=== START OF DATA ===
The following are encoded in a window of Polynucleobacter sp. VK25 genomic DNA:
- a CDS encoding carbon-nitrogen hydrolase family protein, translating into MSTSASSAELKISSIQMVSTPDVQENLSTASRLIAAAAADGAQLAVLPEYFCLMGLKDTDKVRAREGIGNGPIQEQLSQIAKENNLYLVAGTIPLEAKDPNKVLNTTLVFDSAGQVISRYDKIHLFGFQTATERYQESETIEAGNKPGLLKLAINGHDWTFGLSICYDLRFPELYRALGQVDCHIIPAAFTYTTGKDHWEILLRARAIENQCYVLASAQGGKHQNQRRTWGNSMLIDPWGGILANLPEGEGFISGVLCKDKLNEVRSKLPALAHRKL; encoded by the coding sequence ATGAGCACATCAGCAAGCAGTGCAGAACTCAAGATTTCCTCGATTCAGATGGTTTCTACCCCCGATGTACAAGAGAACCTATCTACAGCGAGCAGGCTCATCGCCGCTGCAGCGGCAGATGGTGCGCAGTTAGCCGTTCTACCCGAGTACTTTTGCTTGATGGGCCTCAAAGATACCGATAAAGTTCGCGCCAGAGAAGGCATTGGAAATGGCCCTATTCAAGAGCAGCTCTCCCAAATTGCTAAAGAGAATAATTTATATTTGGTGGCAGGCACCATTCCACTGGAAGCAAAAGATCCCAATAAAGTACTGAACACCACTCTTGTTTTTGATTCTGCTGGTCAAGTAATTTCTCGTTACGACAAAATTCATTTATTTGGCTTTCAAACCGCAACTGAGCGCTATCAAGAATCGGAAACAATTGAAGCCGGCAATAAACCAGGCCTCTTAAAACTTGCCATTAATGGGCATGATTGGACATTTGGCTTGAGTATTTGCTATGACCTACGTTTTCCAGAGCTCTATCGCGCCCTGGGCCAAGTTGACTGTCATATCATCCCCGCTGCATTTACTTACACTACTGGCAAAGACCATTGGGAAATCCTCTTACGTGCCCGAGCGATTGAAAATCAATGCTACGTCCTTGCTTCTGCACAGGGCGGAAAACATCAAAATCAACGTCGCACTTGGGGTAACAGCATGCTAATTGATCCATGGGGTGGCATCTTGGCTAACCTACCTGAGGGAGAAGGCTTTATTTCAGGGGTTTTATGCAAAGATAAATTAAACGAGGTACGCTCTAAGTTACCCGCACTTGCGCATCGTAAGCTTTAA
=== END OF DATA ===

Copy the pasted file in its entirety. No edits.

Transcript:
The following are encoded in a window of Polynucleobacter sp. VK25 genomic DNA:
- a CDS encoding carbon-nitrogen hydrolase family protein, translating into MSTSASSAELKISSIQMVSTPDVQENLSTASRLIAAAAADGAQLAVLPEYFCLMGLKDTDKVRAREGIGNGPIQEQLSQIAKENNLYLVAGTIPLEAKDPNKVLNTTLVFDSAGQVISRYDKIHLFGFQTATERYQESETIEAGNKPGLLKLAINGHDWTFGLSICYDLRFPELYRALGQVDCHIIPAAFTYTTGKDHWEILLRARAIENQCYVLASAQGGKHQNQRRTWGNSMLIDPWGGILANLPEGEGFISGVLCKDKLNEVRSKLPALAHRKL; encoded by the coding sequence ATGAGCACATCAGCAAGCAGTGCAGAACTCAAGATTTCCTCGATTCAGATGGTTTCTACCCCCGATGTACAAGAGAACCTATCTACAGCGAGCAGGCTCATCGCCGCTGCAGCGGCAGATGGTGCGCAGTTAGCCGTTCTACCCGAGTACTTTTGCTTGATGGGCCTCAAAGATACCGATAAAGTTCGCGCCAGAGAAGGCATTGGAAATGGCCCTATTCAAGAGCAGCTCTCCCAAATTGCTAAAGAGAATAATTTATATTTGGTGGCAGGCACCATTCCACTGGAAGCAAAAGATCCCAATAAAGTACTGAACACCACTCTTGTTTTTGATTCTGCTGGTCAAGTAATTTCTCGTTACGACAAAATTCATTTATTTGGCTTTCAAACCGCAACTGAGCGCTATCAAGAATCGGAAACAATTGAAGCCGGCAATAAACCAGGCCTCTTAAAACTTGCCATTAATGGGCATGATTGGACATTTGGCTTGAGTATTTGCTATGACCTACGTTTTCCAGAGCTCTATCGCGCCCTGGGCCAAGTTGACTGTCATATCATCCCCGCTGCATTTACTTACACTACTGGCAAAGACCATTGGGAAATCCTCTTACGTGCCCGAGCGATTGAAAATCAATGCTACGTCCTTGCTTCTGCACAGGGCGGAAAACATCAAAATCAACGTCGCACTTGGGGTAACAGCATGCTAATTGATCCATGGGGTGGCATCTTGGCTAACCTACCTGAGGGAGAAGGCTTTATTTCAGGGGTTTTATGCAAAGATAAATTAAACGAGGTACGCTCTAAGTTACCCGCACTTGCGCATCGTAAGCTTTAA